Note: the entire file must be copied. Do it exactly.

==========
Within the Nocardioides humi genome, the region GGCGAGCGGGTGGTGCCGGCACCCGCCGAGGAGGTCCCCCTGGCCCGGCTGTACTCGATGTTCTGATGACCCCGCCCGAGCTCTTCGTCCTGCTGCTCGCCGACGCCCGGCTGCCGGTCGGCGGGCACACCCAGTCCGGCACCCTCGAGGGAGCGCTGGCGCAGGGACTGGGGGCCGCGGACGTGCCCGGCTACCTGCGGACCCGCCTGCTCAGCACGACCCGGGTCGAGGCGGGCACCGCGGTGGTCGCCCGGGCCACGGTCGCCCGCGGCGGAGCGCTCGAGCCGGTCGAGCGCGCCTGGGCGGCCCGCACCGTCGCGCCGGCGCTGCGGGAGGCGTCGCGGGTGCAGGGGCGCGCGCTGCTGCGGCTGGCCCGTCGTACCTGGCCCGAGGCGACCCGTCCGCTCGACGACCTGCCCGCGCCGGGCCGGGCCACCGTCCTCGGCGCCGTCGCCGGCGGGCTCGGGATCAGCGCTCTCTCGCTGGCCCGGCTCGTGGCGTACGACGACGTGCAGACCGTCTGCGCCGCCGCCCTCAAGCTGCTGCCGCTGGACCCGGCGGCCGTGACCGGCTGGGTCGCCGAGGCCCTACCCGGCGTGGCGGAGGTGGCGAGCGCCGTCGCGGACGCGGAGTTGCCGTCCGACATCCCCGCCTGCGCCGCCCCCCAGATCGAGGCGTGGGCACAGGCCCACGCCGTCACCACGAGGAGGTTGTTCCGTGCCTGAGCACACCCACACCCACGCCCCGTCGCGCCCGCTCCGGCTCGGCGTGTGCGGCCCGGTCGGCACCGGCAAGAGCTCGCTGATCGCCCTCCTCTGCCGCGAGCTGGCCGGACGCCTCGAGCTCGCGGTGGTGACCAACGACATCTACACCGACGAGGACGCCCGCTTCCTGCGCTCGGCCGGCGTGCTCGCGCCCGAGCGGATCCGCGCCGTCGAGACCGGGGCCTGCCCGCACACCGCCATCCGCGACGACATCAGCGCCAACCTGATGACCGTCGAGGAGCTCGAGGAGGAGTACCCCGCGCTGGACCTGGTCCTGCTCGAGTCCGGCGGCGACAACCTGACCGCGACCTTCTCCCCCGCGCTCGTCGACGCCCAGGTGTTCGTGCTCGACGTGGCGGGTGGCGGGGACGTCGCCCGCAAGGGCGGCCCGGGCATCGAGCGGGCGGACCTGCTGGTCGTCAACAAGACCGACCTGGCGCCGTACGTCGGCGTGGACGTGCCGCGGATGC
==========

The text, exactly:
Within the Nocardioides humi genome, the region GGCGAGCGGGTGGTGCCGGCACCCGCCGAGGAGGTCCCCCTGGCCCGGCTGTACTCGATGTTCTGATGACCCCGCCCGAGCTCTTCGTCCTGCTGCTCGCCGACGCCCGGCTGCCGGTCGGCGGGCACACCCAGTCCGGCACCCTCGAGGGAGCGCTGGCGCAGGGACTGGGGGCCGCGGACGTGCCCGGCTACCTGCGGACCCGCCTGCTCAGCACGACCCGGGTCGAGGCGGGCACCGCGGTGGTCGCCCGGGCCACGGTCGCCCGCGGCGGAGCGCTCGAGCCGGTCGAGCGCGCCTGGGCGGCCCGCACCGTCGCGCCGGCGCTGCGGGAGGCGTCGCGGGTGCAGGGGCGCGCGCTGCTGCGGCTGGCCCGTCGTACCTGGCCCGAGGCGACCCGTCCGCTCGACGACCTGCCCGCGCCGGGCCGGGCCACCGTCCTCGGCGCCGTCGCCGGCGGGCTCGGGATCAGCGCTCTCTCGCTGGCCCGGCTCGTGGCGTACGACGACGTGCAGACCGTCTGCGCCGCCGCCCTCAAGCTGCTGCCGCTGGACCCGGCGGCCGTGACCGGCTGGGTCGCCGAGGCCCTACCCGGCGTGGCGGAGGTGGCGAGCGCCGTCGCGGACGCGGAGTTGCCGTCCGACATCCCCGCCTGCGCCGCCCCCCAGATCGAGGCGTGGGCACAGGCCCACGCCGTCACCACGAGGAGGTTGTTCCGTGCCTGAGCACACCCACACCCACGCCCCGTCGCGCCCGCTCCGGCTCGGCGTGTGCGGCCCGGTCGGCACCGGCAAGAGCTCGCTGATCGCCCTCCTCTGCCGCGAGCTGGCCGGACGCCTCGAGCTCGCGGTGGTGACCAACGACATCTACACCGACGAGGACGCCCGCTTCCTGCGCTCGGCCGGCGTGCTCGCGCCCGAGCGGATCCGCGCCGTCGAGACCGGGGCCTGCCCGCACACCGCCATCCGCGACGACATCAGCGCCAACCTGATGACCGTCGAGGAGCTCGAGGAGGAGTACCCCGCGCTGGACCTGGTCCTGCTCGAGTCCGGCGGCGACAACCTGACCGCGACCTTCTCCCCCGCGCTCGTCGACGCCCAGGTGTTCGTGCTCGACGTGGCGGGTGGCGGGGACGTCGCCCGCAAGGGCGGCCCGGGCATCGAGCGGGCGGACCTGCTGGTCGTCAACAAGACCGACCTGGCGCCGTACGTCGGCGTGGACGTGCCGCGGATGC